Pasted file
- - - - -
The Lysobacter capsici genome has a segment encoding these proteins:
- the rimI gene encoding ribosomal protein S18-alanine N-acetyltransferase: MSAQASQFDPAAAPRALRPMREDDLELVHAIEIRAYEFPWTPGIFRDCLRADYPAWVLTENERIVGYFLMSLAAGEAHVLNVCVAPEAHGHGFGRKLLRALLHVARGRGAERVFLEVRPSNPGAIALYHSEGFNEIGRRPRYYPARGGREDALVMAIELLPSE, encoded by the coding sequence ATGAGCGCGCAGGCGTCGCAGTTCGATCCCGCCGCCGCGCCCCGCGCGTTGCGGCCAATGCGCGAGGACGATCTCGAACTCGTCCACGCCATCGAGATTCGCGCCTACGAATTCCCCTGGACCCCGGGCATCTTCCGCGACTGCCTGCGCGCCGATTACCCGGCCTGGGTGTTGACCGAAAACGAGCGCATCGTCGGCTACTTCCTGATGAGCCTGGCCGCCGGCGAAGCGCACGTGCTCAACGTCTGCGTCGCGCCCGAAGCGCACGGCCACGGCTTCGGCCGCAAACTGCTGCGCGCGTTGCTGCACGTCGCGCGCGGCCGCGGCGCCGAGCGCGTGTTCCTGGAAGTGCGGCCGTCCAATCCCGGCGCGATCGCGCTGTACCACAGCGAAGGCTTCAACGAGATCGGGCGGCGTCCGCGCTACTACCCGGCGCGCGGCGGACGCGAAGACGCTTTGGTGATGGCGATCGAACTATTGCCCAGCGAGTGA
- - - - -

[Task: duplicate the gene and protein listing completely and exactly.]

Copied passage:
The Lysobacter capsici genome has a segment encoding these proteins:
- the rimI gene encoding ribosomal protein S18-alanine N-acetyltransferase: MSAQASQFDPAAAPRALRPMREDDLELVHAIEIRAYEFPWTPGIFRDCLRADYPAWVLTENERIVGYFLMSLAAGEAHVLNVCVAPEAHGHGFGRKLLRALLHVARGRGAERVFLEVRPSNPGAIALYHSEGFNEIGRRPRYYPARGGREDALVMAIELLPSE, encoded by the coding sequence ATGAGCGCGCAGGCGTCGCAGTTCGATCCCGCCGCCGCGCCCCGCGCGTTGCGGCCAATGCGCGAGGACGATCTCGAACTCGTCCACGCCATCGAGATTCGCGCCTACGAATTCCCCTGGACCCCGGGCATCTTCCGCGACTGCCTGCGCGCCGATTACCCGGCCTGGGTGTTGACCGAAAACGAGCGCATCGTCGGCTACTTCCTGATGAGCCTGGCCGCCGGCGAAGCGCACGTGCTCAACGTCTGCGTCGCGCCCGAAGCGCACGGCCACGGCTTCGGCCGCAAACTGCTGCGCGCGTTGCTGCACGTCGCGCGCGGCCGCGGCGCCGAGCGCGTGTTCCTGGAAGTGCGGCCGTCCAATCCCGGCGCGATCGCGCTGTACCACAGCGAAGGCTTCAACGAGATCGGGCGGCGTCCGCGCTACTACCCGGCGCGCGGCGGACGCGAAGACGCTTTGGTGATGGCGATCGAACTATTGCCCAGCGAGTGA